A judgment in a criminal case is the court's decision as to your innocence or guilt and the punishment to impose on you.

The judgment will be delivered when the judges have considered the verdict (deliberated). They deliberate after all the evidence has been produced and your defence counsel and the prosecutor have made their closing arguments.

When a judgment is delivered and read out, everyone present must rise.

In some cases, the judgment is not delivered until a few days after the court hearing. The judge will announce the time and date of its delivery. Your defence counsel will contact the court to be informed of the outcome.

You are usually entitled to have your case heard in both the district court and the high court. If you disagree with the district court's decision, you may appeal against the decision and have the case brought before the high court. You will need permission from the Appeals Permission Board to appeal if you have been sentenced to less than 20 day penalties or a total fixed penalty of less than DKK 6.000. The prosecution service may also appeal the case to the high court.

You can file an appeal in your case by sending a letter to the prosecution service or the district court that heard your case. You cannot appeal by sending a letter to the high court. Your defence counsel and the district court can guide you on the appeal procedure.

The time limit for filing an appeal is within 14 days of the date the judgment was delivered. 

A victim in a criminal case cannot decide whether a judgment should be appealed to the high court. This is a decision made by you or the prosecution service.


If the court finds you guilty, you can be sentenced to pay a fixed penalty or to imprisonment. A prison sentence may be unconditional or suspended. 

If the sentence is unconditional, you will have to go to prison for a period determined by the court. In some situations, you will be allowed to serve your sentence with an ankle tag. Click here to read about serving a sentence.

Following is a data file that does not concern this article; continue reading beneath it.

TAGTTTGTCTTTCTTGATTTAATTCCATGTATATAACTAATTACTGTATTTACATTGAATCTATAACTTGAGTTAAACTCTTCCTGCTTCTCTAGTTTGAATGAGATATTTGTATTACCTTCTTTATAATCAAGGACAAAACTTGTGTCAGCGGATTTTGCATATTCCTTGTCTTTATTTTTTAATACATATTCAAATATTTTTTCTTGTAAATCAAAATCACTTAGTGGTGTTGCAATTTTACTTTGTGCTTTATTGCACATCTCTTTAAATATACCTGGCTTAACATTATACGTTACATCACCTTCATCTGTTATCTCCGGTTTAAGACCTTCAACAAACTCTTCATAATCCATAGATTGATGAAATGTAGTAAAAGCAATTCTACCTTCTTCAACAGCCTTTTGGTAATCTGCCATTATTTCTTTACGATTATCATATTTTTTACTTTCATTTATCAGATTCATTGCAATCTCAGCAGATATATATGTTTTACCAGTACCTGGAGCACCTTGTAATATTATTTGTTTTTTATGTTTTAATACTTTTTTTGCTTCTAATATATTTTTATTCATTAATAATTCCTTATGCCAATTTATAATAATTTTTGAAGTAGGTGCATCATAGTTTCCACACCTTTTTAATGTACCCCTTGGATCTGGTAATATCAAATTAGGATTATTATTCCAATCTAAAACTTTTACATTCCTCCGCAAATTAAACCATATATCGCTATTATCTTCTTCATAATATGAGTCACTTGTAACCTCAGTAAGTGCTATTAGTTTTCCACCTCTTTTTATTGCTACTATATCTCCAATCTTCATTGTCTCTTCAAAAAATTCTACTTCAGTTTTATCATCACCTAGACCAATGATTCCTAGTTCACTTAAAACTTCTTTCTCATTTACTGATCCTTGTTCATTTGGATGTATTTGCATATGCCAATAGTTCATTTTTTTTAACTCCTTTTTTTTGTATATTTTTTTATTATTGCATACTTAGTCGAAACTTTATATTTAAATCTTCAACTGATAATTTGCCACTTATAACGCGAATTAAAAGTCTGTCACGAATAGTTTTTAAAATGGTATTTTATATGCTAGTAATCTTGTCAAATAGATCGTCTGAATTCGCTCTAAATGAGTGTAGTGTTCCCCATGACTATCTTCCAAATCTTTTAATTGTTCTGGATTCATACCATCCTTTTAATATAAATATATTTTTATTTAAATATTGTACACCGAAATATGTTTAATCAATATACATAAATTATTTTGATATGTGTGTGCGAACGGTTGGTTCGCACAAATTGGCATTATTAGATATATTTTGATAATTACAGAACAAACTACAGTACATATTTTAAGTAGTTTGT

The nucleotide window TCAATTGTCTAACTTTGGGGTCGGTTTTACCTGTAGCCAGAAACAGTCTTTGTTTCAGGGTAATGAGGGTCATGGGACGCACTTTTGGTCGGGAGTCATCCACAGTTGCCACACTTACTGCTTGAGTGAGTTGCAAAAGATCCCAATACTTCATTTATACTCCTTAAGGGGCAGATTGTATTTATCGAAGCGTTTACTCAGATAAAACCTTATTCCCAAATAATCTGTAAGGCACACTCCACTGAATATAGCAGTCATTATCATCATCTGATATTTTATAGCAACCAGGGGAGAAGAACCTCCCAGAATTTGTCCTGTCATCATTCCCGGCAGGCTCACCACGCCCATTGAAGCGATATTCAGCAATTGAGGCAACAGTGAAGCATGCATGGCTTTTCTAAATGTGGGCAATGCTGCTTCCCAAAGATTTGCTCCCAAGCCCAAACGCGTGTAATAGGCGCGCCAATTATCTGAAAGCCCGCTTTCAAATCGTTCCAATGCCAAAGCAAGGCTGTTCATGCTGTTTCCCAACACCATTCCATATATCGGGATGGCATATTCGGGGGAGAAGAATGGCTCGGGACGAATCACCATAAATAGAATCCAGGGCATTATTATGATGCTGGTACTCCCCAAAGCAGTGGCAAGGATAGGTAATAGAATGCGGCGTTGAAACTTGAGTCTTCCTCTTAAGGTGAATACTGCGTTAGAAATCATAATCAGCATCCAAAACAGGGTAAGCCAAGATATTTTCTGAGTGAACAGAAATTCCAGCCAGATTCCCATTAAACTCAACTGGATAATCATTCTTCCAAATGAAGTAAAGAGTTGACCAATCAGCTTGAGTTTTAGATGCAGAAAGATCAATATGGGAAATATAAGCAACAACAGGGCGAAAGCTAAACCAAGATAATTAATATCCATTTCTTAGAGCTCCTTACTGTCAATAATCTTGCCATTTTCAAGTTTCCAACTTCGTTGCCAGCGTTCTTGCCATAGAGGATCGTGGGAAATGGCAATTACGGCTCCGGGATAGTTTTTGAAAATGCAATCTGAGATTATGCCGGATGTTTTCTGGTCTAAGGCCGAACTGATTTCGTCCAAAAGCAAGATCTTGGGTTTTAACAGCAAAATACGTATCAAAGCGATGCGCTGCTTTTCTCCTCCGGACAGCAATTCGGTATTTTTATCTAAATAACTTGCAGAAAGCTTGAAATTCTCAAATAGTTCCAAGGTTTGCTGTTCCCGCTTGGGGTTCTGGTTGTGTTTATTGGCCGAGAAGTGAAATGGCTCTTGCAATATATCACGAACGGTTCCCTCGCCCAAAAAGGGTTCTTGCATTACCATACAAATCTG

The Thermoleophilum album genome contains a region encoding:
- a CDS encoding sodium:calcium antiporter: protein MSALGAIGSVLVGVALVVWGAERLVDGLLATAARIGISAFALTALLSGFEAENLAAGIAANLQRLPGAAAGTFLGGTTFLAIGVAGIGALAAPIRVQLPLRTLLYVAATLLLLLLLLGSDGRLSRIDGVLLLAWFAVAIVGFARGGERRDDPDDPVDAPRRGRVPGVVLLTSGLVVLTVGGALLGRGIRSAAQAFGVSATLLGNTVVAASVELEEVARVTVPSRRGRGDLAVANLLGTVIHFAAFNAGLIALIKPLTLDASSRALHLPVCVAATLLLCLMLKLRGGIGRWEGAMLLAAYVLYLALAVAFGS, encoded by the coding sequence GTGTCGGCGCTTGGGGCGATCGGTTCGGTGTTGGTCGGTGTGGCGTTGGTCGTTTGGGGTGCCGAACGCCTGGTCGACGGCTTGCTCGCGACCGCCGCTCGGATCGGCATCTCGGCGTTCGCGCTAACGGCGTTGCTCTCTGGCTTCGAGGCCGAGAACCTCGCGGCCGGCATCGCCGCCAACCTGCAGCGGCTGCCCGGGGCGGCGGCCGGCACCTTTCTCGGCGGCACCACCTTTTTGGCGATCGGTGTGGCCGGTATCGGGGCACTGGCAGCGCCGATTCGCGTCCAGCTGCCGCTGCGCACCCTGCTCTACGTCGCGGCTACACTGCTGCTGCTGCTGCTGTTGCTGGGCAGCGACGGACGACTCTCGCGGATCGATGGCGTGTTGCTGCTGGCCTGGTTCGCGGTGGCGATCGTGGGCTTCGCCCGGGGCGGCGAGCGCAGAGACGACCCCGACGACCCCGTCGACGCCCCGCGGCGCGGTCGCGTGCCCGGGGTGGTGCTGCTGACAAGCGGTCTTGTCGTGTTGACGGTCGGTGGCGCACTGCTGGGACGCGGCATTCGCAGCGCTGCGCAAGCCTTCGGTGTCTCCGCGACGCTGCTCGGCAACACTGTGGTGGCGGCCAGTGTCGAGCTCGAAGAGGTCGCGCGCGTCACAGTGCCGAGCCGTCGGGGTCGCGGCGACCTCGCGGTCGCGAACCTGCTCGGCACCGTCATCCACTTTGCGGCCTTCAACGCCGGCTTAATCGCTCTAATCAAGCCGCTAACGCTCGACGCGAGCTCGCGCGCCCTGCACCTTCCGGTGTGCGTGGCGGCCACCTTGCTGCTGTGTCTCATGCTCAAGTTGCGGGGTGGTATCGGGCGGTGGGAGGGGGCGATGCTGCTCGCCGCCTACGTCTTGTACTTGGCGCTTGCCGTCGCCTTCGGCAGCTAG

If the sentence is suspended, you will not have to go to prison if you comply with certain conditions for a period (the probation period). You must not commit any new offences while under probation. In some situations, you will also be required to comply with other conditions. For example, the court may decide to subject you to supervision by the Prison and Probation Service or your local authority, or order you to enter addiction treatment. The court may also decide that you have to perform community service. If you violate one or more of the conditions, the court may decide that you will have to serve your sentence in a prison.

In some situations, the court may decide that, in addition to serving your sentence, you will also be deprived of a right, such as the right to drive a car. The court may also decide to confiscate assets from you and/or order you to pay a compensation amount to the victim.

Costs of the case

If you are convicted, the court will normally decide that you have to pay the necessary costs related to your case.

This includes your defence counsel expenses. In addition, you may have to pay for forensic examinations such as DNA tests or for medical statements.

After the judgment, the public authorities will charge you for the case costs.


If, after having considered the evidence in the case, the court finds that you are not guilty of the charge raised against you by the prosecution service, the court will acquit you.

If the prosecution service disagrees with the court's decision, the prosecution service has the opportunity to appeal the case to the high court within 14 days of the date the judgment was delivered. 

In some situations, you will be able to claim compensation after having been acquitted. Read more about compensation.